Artisan Producers, Farming, Field Notes, Foodshed, Meet the Makers

Honoré Farm and Mill Gives Us Back Our Daily Bread

Fifteen years ago, Episcopal vicar Elizabeth DeRuff was presiding over the eucharist at a retreat center in Healdsburg when a congregant declined to take communion. This wasn’t unusual, but the woman’s reasoning was, at least for the time: she was allergic to wheat and certain that eating the Bread of Heaven would make her sick.

Cut to 2010. The number of people avoiding gluten is trending upwards (it will go on to triple over the next 8 years). It’s a post–South Beach Diet world. Bread is now seen as a guilty pleasure at best. But that moment at the altar is still firmly lodged in Elizabeth’s mind. As she puts it now, “what does it say about our food and farming systems if someone can be allergic to the food that is the very symbol of all food?”

That year while working on an agricultural service project, Elizabeth met a farmer who was growing heirloom wheat—wheat which, seemingly by magic, even gluten-sensitive people could eat with abandon. The problem for most people wasn’t actually wheat or gluten but rather industrial processing, which strips grains of their nutrients and divorces bread from traditional sourdough fermentation, which makes wheat more digestible. The problem was equally compelling to her from a theological point of view: the supply chain behind most communion loaves hardly reflects care for creation. Thus began Elizabeth’s 8-year deep dive into the science and spirituality of wheat, and thus began Honoré Farm and Mill.

Honoré is a nonprofit that integrates spiritual care, climate action, and heirloom grain stewardship. In practice, their work is multifaceted: Honoré grows, mills, and sells Red Fife and Sonora wheat (and incredible shortbread cookies!), hosts sourdough classes and educational workshops, and runs a flour and communion wafer CSA for churches. In 2016 they crowdfunded a mobile stone mill to travel to schools, churches, synagogues, and markets.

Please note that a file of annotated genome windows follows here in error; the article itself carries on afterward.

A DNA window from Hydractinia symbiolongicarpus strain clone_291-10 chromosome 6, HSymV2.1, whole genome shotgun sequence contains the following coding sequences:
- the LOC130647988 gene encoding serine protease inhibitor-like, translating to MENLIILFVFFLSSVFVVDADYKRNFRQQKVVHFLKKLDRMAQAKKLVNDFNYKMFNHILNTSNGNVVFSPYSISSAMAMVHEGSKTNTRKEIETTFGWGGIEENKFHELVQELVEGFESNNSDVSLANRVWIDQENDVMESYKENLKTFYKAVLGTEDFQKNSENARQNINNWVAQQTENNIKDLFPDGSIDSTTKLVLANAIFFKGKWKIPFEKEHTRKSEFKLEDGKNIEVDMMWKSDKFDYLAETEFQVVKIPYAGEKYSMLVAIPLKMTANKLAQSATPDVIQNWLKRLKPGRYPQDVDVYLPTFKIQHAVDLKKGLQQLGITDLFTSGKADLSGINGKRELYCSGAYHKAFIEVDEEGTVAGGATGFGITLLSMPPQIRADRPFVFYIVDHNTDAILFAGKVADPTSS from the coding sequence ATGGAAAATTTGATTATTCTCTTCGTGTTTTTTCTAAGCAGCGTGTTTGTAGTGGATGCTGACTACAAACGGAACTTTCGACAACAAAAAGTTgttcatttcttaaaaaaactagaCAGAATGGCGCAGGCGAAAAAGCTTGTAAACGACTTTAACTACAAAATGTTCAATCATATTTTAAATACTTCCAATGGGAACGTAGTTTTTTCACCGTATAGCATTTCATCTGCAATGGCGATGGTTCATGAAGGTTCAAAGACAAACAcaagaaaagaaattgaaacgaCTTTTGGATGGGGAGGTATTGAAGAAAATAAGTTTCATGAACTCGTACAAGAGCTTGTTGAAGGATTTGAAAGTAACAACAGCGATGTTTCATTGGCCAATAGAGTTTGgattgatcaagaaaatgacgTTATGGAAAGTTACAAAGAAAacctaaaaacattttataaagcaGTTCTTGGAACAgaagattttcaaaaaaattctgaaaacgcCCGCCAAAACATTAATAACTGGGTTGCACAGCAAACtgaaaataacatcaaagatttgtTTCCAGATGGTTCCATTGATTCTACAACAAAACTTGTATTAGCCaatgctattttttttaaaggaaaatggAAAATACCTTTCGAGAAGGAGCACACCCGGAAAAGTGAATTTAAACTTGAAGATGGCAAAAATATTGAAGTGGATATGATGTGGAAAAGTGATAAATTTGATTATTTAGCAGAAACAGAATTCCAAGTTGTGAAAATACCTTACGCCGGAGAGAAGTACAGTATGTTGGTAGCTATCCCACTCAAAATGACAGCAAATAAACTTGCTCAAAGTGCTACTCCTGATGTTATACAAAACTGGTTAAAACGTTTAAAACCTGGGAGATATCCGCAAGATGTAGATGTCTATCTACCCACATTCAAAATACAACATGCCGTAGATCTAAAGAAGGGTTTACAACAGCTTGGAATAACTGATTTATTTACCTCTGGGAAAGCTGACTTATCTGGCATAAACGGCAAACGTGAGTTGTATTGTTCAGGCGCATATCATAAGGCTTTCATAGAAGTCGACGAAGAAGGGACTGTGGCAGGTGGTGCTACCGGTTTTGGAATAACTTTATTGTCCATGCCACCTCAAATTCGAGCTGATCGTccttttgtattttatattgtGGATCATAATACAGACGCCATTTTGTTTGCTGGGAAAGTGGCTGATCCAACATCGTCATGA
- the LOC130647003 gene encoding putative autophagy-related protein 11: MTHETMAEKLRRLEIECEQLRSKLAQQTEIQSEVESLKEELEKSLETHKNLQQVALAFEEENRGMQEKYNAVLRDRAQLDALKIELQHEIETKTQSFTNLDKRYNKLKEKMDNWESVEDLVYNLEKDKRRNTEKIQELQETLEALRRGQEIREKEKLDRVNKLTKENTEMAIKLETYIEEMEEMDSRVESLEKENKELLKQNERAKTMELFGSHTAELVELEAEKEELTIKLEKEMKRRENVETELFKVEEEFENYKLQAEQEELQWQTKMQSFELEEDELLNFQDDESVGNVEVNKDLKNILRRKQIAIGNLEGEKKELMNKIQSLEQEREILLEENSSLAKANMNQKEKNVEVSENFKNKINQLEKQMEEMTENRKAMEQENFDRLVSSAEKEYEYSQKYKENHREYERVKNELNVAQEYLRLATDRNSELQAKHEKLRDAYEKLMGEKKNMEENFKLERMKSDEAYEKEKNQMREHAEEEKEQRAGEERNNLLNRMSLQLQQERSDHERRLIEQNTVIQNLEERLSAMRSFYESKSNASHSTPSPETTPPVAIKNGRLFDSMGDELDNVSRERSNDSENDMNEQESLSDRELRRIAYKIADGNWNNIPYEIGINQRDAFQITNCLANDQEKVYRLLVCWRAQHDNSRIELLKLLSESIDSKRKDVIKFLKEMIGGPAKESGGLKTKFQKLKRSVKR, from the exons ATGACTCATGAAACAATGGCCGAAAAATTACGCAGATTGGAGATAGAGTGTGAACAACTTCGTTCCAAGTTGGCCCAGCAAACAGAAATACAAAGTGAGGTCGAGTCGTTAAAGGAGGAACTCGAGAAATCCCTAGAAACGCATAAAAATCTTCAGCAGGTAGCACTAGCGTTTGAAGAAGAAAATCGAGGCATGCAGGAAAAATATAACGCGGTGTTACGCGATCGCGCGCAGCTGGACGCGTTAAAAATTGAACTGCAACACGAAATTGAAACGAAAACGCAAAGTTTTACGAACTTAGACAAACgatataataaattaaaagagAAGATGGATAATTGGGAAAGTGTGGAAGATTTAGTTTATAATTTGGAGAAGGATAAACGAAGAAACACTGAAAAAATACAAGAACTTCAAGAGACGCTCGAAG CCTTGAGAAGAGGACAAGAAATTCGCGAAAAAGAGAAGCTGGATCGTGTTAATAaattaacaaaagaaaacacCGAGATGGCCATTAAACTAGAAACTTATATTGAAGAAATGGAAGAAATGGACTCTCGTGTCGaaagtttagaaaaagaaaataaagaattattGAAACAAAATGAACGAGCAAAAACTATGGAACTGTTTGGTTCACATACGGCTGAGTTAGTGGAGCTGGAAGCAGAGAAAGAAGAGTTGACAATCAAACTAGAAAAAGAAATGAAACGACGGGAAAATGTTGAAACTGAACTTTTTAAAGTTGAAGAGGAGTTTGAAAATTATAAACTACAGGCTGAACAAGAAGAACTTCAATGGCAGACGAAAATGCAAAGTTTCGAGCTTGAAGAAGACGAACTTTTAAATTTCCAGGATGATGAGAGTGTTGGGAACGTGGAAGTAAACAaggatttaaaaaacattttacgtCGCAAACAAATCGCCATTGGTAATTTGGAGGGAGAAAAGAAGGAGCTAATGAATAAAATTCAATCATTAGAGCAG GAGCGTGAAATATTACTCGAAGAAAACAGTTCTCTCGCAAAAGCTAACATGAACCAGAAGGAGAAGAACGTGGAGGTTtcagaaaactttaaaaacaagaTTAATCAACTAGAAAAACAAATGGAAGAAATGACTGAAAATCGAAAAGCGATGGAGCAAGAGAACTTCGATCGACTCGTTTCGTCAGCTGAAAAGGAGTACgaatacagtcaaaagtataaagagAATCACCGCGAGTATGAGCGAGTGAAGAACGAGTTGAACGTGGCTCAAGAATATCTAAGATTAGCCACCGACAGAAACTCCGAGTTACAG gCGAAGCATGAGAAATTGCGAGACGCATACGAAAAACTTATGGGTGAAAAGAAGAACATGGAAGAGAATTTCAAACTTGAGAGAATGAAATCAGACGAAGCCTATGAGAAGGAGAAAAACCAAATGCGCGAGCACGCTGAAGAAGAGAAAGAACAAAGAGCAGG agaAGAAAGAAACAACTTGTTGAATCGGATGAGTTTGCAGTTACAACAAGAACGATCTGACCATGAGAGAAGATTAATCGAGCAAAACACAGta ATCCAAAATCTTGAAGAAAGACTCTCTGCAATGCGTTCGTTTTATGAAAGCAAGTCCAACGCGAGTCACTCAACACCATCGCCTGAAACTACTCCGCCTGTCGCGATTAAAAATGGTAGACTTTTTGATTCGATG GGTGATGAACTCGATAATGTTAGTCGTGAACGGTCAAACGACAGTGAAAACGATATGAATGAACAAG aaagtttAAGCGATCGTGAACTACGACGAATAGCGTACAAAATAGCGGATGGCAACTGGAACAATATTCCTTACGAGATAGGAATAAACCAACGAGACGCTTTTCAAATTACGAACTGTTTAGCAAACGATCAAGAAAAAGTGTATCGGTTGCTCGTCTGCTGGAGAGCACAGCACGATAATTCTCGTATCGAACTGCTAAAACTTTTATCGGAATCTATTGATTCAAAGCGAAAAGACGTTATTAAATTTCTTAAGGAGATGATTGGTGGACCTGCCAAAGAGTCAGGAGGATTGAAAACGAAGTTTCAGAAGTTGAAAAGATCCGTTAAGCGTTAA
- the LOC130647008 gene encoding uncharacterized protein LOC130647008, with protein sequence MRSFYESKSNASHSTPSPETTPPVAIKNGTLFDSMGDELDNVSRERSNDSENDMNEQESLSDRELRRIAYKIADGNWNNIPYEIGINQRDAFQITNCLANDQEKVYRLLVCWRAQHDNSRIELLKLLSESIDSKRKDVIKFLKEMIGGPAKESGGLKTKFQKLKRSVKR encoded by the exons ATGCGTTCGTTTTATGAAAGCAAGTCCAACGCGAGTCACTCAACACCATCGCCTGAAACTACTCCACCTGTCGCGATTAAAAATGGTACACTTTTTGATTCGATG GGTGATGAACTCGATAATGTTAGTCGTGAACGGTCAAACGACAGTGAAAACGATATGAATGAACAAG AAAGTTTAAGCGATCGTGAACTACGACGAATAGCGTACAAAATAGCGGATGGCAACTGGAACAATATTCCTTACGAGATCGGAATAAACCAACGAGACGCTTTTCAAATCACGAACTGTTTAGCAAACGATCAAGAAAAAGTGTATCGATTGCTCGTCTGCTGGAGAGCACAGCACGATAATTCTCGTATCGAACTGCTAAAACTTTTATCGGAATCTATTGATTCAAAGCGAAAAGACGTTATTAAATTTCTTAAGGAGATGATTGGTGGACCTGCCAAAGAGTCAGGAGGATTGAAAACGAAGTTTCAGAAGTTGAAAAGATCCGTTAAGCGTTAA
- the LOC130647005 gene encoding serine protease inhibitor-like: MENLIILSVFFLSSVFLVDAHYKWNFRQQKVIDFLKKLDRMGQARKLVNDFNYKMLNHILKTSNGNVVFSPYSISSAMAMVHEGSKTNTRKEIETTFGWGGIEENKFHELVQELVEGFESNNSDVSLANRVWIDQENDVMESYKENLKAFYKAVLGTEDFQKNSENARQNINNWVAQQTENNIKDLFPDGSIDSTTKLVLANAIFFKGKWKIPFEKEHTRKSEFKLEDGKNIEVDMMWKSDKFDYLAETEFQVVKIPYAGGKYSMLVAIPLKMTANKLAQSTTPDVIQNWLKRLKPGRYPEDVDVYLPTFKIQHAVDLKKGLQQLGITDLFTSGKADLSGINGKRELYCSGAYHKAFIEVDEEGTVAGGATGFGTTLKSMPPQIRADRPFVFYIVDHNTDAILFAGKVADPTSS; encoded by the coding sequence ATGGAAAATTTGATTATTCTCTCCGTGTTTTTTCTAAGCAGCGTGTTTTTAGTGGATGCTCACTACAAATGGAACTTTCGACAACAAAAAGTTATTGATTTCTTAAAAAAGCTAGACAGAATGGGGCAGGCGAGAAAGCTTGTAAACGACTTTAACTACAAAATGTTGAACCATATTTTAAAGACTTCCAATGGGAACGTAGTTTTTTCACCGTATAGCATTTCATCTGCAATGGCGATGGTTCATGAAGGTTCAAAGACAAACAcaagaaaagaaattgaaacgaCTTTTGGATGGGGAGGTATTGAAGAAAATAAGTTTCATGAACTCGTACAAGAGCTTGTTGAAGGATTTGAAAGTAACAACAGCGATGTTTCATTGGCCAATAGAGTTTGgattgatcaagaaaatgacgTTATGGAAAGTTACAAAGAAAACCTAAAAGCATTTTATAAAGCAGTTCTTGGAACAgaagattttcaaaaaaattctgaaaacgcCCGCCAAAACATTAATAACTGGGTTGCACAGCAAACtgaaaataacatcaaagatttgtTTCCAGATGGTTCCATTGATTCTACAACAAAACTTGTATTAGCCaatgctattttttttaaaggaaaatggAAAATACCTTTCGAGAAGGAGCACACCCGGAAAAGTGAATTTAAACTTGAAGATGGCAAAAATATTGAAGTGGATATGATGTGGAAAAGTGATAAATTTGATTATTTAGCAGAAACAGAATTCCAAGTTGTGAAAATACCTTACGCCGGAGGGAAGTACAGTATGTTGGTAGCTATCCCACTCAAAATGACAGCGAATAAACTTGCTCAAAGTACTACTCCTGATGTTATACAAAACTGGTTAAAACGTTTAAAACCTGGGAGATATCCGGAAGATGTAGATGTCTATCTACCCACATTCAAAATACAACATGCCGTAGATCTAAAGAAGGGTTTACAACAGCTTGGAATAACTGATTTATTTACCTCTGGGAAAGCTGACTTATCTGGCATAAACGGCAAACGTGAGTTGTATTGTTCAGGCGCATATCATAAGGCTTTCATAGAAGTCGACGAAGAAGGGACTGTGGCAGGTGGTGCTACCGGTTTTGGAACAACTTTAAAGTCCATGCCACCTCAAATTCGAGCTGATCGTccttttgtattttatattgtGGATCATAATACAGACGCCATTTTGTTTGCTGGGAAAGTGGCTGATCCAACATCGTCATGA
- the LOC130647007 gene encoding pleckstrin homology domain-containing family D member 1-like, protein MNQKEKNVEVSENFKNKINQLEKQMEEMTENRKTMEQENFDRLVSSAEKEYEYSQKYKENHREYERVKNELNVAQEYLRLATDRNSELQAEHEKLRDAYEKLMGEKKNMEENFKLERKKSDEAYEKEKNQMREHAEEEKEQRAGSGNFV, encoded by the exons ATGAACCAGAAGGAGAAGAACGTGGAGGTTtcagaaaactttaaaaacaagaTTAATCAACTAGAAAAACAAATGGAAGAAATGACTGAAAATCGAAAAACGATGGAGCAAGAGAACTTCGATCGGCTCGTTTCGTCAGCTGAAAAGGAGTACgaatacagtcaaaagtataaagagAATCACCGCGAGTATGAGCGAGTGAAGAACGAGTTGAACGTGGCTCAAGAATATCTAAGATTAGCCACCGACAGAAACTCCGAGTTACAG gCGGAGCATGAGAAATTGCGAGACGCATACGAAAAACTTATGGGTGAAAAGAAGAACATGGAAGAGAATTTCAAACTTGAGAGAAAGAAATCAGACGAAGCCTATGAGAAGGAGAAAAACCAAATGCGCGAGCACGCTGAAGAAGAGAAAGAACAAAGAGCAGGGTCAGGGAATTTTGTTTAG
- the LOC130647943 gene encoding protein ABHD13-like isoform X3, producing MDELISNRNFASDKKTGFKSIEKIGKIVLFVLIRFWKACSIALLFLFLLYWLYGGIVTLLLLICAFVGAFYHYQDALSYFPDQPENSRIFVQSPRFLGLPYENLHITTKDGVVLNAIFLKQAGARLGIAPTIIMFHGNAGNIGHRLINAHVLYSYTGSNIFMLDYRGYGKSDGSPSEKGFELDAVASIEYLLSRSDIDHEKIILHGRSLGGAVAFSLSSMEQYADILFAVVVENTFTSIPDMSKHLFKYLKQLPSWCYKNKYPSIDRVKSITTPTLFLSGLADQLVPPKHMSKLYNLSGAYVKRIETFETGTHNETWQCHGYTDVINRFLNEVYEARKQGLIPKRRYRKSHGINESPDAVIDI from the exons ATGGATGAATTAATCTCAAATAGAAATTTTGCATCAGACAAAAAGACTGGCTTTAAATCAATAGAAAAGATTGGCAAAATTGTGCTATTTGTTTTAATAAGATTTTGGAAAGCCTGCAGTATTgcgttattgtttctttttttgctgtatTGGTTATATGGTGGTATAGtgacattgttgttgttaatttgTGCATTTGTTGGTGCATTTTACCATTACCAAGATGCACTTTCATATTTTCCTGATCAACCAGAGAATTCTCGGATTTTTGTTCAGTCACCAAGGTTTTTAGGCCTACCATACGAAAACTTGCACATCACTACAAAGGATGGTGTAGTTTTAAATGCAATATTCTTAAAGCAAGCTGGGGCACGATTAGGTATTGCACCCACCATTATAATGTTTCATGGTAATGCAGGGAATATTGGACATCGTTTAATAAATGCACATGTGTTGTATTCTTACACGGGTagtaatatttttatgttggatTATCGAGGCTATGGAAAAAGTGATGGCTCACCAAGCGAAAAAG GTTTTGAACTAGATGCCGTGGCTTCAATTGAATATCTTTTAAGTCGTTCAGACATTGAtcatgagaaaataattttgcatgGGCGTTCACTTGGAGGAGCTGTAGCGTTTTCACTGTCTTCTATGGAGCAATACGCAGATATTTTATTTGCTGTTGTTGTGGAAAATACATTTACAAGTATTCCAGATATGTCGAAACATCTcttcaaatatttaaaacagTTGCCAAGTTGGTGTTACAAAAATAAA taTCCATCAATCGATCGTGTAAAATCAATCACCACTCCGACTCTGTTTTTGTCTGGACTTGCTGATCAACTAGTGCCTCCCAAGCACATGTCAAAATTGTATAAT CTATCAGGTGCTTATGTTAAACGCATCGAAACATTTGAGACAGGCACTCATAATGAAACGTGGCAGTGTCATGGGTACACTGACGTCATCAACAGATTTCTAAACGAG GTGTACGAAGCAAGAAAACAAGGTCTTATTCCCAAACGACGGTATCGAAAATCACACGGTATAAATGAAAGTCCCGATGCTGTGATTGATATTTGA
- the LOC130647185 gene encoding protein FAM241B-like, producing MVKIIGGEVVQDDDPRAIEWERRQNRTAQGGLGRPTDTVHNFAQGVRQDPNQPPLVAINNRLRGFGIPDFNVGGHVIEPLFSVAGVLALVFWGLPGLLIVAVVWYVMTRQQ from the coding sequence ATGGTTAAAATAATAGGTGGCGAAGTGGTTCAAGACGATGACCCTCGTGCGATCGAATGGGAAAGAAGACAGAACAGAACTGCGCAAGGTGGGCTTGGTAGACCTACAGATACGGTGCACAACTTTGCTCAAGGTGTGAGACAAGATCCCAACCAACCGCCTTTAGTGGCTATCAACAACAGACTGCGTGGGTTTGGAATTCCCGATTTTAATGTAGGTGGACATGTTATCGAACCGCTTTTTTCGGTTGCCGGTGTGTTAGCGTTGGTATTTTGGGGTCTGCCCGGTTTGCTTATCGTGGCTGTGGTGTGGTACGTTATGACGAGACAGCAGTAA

The mobile mill was Honoré’s answer to what Elizabeth sees as the biggest barrier to thriving grain economies: lack of infrastructure. There used to be more than 20,000 stone mills around the country, but now that industrial agriculture is the status quo there are just a small handful. In fact, when Elizabeth first started working on heirloom grain issues she had to drive to Ukiah to find fresh flour. Most people don’t think of flour as perishable, but the difference between fresh-milled and conventional flour in terms of both flavor and nutrition is astonishing. To a grain-lover like Elizabeth, “it was like if you had to drive 200 miles whenever you wanted a good cup of coffee.”

Thankfully, Honore’s community saw the value in getting a little closer to their daily bread. Their kickstarter campaign reached 125% funding, and the mobile mill was able to take its first major trip in June, to the Episcopal General Convention in Austin. It’s also the centerpiece of Honoré’s “Wheat Wednesdays” educational program at underserved local schools. Their next project is a conference in May of 2019, which will gather farmers, millers, bakers, and church members together to build community through workshops, panels, and a planting day. (In a bit of spiritual kismet, the Growers Guild Conference will be held at the very retreat center where that fateful 2003 communion took place.) They’re also searching for land to create a home base for Honoré, which has been loosely based in and around Marin County thus far. Elizabeth envisions an educational farm for land-based healing ministry—simply touching organic matter is good for us, Elizabeth points out.

Spirituality and nutrition are singularly slippery topics that can be difficult to discuss. Trying to relate one to the other is an even more esoteric challenge. But listening to Elizabeth, it feels like the most natural thing in the world. She says the reception to Honoré’s work has been overwhelmingly positive (though she’ll admit a Dow Chemical executive’s wife walked out on one of her climate-focused sermons once). Not only that, but people seem to be more and more interested as time goes on: their booth at the general convention three years ago garnered mostly blank stares, but this year they were deluged with interest.